Before that, in the 1950s, the square underwent significant reconstruction. Owing to its convenient central location, it regularly drew attention of the people who wished to express their political views. Here, alongside frequent communist rallies, starting from the late 1960s, the Crimean Tatars, who were deported by Stalin to Uzbekistan in 1944, also demonstrated several times, without authorization, demanding to be allowed to return to Crimea. Throughout the 1980s, this place was a popular hangout with both “golden” youth and small-time criminals, attracted by the nearby cafe-restaurant (open until late hours), several ice cream parlors, and the alleys lined with benches.

In 1994, three years into Uzbekistan's independence, the square was renamed Amir Timur. The Karl Marx monument was dismantled and a bronze equestrian statue to Tamerlane was installed. Simultaneously, all the drinking and entertainment establishments in the vicinity were liquidated in a bid to tackle crime, prostitution, and idle pastime.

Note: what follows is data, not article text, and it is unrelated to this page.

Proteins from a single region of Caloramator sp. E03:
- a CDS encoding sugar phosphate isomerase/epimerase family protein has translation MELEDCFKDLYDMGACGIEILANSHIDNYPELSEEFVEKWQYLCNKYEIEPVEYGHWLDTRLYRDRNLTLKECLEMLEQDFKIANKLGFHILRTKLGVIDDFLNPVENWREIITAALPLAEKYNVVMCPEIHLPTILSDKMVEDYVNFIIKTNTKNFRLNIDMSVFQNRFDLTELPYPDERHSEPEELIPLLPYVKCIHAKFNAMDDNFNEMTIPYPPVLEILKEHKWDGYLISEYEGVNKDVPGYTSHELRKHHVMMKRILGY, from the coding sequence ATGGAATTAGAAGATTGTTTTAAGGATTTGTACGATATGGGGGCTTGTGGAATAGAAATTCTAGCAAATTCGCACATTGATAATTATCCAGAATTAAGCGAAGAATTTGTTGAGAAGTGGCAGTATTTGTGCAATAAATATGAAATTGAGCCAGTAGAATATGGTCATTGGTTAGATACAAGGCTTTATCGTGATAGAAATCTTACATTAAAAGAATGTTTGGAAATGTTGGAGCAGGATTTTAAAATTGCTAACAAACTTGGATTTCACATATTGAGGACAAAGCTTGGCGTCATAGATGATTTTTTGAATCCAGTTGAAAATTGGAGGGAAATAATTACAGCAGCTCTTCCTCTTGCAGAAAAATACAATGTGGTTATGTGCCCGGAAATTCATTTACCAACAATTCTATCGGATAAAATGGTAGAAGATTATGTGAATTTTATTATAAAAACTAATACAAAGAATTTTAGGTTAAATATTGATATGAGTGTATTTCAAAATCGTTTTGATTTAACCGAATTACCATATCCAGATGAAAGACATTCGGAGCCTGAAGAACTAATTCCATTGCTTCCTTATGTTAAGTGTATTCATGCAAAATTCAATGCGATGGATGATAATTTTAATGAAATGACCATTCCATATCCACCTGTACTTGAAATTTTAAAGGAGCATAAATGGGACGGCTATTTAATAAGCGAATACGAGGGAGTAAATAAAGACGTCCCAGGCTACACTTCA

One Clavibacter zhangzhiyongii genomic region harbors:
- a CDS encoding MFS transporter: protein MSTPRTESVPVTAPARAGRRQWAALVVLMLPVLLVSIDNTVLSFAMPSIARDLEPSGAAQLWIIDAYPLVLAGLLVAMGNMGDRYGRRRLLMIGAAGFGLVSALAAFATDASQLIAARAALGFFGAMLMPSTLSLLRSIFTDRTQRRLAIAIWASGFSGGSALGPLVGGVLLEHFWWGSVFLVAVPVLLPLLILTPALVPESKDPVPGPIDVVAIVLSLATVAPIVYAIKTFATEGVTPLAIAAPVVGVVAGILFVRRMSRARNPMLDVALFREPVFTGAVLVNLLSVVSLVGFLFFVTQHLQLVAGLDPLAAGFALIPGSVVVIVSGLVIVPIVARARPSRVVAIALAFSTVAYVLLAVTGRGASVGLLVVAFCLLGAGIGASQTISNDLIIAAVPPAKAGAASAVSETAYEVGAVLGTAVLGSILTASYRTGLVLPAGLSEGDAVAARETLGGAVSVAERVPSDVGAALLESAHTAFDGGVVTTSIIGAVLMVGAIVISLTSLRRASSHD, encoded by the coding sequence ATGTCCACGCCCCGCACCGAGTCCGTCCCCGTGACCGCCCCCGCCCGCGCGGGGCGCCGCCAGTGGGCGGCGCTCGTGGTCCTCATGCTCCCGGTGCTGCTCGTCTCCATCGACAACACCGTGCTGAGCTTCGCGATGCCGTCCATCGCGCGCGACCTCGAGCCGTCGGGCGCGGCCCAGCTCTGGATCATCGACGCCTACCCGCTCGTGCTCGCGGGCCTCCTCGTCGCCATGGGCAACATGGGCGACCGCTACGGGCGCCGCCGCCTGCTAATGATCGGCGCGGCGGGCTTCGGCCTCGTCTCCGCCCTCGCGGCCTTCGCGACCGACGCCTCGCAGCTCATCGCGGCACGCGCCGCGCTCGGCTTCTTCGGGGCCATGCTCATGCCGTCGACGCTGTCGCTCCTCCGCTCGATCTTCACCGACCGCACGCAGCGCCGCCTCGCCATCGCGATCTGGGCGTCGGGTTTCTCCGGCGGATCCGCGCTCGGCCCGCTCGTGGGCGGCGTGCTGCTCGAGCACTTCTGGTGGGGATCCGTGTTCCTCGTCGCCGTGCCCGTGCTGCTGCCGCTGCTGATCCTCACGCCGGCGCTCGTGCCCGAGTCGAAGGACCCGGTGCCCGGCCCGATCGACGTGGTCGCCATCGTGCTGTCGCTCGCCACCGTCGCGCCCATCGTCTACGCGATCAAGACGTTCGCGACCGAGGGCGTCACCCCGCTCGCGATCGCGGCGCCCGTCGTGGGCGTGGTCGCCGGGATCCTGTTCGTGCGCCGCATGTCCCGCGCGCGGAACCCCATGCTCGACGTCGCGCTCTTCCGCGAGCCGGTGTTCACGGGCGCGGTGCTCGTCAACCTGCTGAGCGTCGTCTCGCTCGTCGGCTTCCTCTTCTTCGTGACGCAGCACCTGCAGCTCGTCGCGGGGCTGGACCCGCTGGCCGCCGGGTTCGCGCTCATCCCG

In 2009, another round of comprehensive embellishment was carried out bringing in new walkways, benches and modernized lighting, as well as well chopping down some of the old trees. Their place was taken by the newly-planted sakuras, chestnut and other trees. The effort proved worthy, as, beginning from the 2010s, the area has once again become regularly crowded with townsfolk, prompting the authorities to reopen the previously closed eateries and souvenir shops.
State Museum of History

6) State Museum of History